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Found 24 results

  1. A suggestion. Well in advance as this ere forum works that way and it takes time to get the required numbers A 'Fokker' GB in 2022 I noticed that Antony Fokker started his first company on 22nd February 1912 So 2022 will 110 years of Fokker There are plenty of models, from the E.I / II / III / IV series, the ubiquitous Dr.1, D. VII and the D.XXI to the F.27 100 and more, and all sorts of numbers and types in between. Excluded are the types that Fokker bought in and sold on as a sales agent Anyone for it? 1. Black Knight (me, of course) 2. Corsairfoxfouruncle 3. Marklo 4. Andwil 5. John Masters 6. TonyOD (?) 7. Ted 8. JOCKNEY 9. Tim R-T-C 10. stevehed 11. Arniec 12. Rob S 13. Torbjorn 14. Peter Lloyd 15. RC Boater Bill 16. 2996 Victor 17. zebra 18. ColonelKrypton 19. dnl42 20. Blitz23 21. GREG DESTEC 22. ??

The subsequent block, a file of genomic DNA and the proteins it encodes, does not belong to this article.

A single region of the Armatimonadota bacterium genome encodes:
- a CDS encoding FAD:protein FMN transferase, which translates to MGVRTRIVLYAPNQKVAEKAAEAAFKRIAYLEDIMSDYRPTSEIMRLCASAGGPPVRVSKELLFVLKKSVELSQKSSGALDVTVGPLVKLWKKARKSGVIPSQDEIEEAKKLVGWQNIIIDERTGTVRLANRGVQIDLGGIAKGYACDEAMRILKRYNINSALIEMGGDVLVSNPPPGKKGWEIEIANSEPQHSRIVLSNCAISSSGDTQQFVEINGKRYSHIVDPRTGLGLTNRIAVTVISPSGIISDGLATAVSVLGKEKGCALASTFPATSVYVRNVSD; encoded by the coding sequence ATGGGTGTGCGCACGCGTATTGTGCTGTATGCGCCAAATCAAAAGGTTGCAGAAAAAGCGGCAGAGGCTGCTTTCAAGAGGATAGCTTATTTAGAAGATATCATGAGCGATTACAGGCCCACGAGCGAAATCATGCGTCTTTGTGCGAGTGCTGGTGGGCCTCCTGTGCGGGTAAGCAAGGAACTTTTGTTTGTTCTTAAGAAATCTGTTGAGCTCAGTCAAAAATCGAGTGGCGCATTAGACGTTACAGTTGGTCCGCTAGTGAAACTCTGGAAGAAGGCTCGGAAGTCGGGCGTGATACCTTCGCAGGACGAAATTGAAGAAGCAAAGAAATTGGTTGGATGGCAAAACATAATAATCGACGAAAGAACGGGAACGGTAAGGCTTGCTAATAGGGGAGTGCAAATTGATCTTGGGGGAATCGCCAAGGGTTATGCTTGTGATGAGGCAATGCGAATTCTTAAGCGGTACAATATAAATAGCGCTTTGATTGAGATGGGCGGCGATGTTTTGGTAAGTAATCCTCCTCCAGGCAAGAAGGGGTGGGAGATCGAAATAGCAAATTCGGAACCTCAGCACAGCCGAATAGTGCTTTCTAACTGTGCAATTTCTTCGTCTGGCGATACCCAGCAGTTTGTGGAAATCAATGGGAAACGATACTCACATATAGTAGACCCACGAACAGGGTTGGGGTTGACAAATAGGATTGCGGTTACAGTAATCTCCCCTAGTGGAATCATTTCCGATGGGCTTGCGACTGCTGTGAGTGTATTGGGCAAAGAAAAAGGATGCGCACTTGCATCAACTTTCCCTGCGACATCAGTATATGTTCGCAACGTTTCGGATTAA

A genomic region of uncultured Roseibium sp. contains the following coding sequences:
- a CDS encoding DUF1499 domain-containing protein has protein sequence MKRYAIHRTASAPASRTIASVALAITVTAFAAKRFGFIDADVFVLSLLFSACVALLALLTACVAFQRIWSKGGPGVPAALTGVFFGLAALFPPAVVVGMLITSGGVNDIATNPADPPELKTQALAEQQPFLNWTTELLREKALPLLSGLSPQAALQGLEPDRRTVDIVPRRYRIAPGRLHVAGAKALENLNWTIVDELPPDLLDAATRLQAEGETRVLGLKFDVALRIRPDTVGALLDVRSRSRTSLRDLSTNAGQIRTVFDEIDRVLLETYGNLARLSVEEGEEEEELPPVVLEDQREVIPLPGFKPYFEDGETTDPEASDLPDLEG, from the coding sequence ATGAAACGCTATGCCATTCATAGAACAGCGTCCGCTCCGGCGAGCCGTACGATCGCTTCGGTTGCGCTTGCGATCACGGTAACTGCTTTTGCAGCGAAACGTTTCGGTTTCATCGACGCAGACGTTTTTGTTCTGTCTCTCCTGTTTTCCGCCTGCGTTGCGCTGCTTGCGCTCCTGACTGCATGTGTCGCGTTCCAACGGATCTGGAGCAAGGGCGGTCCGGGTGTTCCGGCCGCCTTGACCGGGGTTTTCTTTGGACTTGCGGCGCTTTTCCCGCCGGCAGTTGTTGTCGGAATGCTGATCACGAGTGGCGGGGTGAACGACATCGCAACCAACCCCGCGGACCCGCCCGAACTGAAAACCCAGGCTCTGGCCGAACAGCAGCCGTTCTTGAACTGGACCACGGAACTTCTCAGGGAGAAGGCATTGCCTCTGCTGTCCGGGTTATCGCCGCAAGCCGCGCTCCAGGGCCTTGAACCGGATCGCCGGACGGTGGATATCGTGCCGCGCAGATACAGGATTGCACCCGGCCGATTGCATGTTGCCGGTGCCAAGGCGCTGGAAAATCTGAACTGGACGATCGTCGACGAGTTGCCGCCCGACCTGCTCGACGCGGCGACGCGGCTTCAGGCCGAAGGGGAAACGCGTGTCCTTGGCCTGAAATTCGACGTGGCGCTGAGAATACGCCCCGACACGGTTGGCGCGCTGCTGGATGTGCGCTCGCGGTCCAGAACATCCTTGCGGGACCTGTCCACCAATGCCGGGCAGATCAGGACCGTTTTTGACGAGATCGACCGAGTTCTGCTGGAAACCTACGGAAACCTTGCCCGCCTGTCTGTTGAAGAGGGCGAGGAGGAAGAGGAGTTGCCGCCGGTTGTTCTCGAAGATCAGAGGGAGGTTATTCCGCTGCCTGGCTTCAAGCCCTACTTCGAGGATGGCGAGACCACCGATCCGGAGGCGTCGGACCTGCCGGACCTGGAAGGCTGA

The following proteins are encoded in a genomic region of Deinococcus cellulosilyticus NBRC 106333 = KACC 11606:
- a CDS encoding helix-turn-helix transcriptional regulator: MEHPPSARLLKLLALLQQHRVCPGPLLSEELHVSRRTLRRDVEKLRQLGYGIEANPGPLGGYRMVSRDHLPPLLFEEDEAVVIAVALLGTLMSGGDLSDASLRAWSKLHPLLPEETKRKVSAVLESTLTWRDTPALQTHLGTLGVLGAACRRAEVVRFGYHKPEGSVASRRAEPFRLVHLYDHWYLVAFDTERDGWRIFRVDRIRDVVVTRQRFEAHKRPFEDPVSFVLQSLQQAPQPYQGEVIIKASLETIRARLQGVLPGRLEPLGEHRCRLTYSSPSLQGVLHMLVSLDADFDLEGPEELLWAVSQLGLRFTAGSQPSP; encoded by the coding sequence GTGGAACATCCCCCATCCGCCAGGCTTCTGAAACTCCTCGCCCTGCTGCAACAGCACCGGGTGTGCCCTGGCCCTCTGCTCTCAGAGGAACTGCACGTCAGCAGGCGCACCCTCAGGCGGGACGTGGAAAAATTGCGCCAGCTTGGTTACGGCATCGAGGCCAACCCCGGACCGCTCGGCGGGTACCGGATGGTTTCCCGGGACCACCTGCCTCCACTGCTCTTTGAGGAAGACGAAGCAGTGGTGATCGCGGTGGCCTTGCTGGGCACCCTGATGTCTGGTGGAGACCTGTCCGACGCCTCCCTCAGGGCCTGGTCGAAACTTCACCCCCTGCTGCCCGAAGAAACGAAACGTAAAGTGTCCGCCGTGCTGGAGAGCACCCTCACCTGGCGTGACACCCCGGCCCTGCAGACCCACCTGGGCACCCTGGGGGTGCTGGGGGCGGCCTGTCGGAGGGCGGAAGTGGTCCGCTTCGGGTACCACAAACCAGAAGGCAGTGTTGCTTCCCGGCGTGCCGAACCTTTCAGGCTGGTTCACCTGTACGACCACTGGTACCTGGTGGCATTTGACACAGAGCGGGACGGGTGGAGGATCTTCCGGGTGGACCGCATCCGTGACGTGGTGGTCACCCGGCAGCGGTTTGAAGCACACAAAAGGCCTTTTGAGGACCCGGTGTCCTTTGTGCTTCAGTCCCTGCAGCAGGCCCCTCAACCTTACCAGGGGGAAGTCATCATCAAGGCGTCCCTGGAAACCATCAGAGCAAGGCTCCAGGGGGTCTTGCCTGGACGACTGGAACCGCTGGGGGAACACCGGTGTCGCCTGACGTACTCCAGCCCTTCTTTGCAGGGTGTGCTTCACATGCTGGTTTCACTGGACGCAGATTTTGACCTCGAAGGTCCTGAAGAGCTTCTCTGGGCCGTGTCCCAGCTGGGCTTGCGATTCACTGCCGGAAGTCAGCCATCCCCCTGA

2. Hi everybody, After recently completing my first ever scratch build I am jumping back into the deep end. The BE2c has long been a favourite of mine but has never been available as a 1/32 kit so the only option is to get stuck in and have a go at scratch building one. The version I want to model has a Royal Aircraft Factory 1a engine which is not available as an after market kit so that is where I shall start. The engine looks quite complicated so let's just see how far this goes, if nothing else the modelling Gods might take pity and give us a kit. Here is a picture from the front; Royal Aircraft Factory 1a V8 engine by Richard Williams, on Flickr Scary stuff! The crank case at least is just a box and the massive fly wheel is just a circle at the back. A few bits and bobs stuck together gives me this; RAF 1A V8 engine by Richard Williams, on Flickr The mounting beams are left long for ease of handling and will be cut down once the frame is together. RAF 1A V8 engine by Richard Williams, on Flickr Not he most impressive work for sure but it's a start! I don't know the name for the tear drop shaped housing that the prop shaft goes into, whatever it is called I made with laminated 2mm styrene sheet cut and filed into shape. Handily this gave me a centre line for adding the bolt fixing channels. The bolts (correct number of!) were added by using a similar method to my riveting method. 2mm lengths of 0.5mm brass tube were cut and using a paintbrush were applied with Future floor wax. Nice and easy because it can be rolled into position. 20210811_224652 by Richard Williams, on Flickr Once dried super thin super glue is applied to each one and zapped with Zip Kicker. Hopefully this gives the look of them being part of the casting rather than separate parts stuck on. A quick lick of paint to see how it looks reveals a few blobs of CA glue that need to go but I quite like the overall look. 20210811_231525 by Richard Williams, on Flickr Cooling fins were added to by cutting tiny pieces of styrene. Gel super glue was added to the engine part and using tweezers the fins were added. Great care needed to be taken to hole the fins so the tweezers didn't touch the glue, not 100% successful but at least nothing pinged across the room. 20210812_193956 by Richard Williams, on Flickr Again, super thin super glue was run down each fin in the hope of making them look like part of a 1 piece casting. The main parts are just tacked together with a tiny blob of glue for ease of handling but it is beginning to look like an engine! I won't have any time for a few days so here it will stay for now. Thanks for watching, all comments, criticisms and advice gratefully received. Have a great weekend. Richie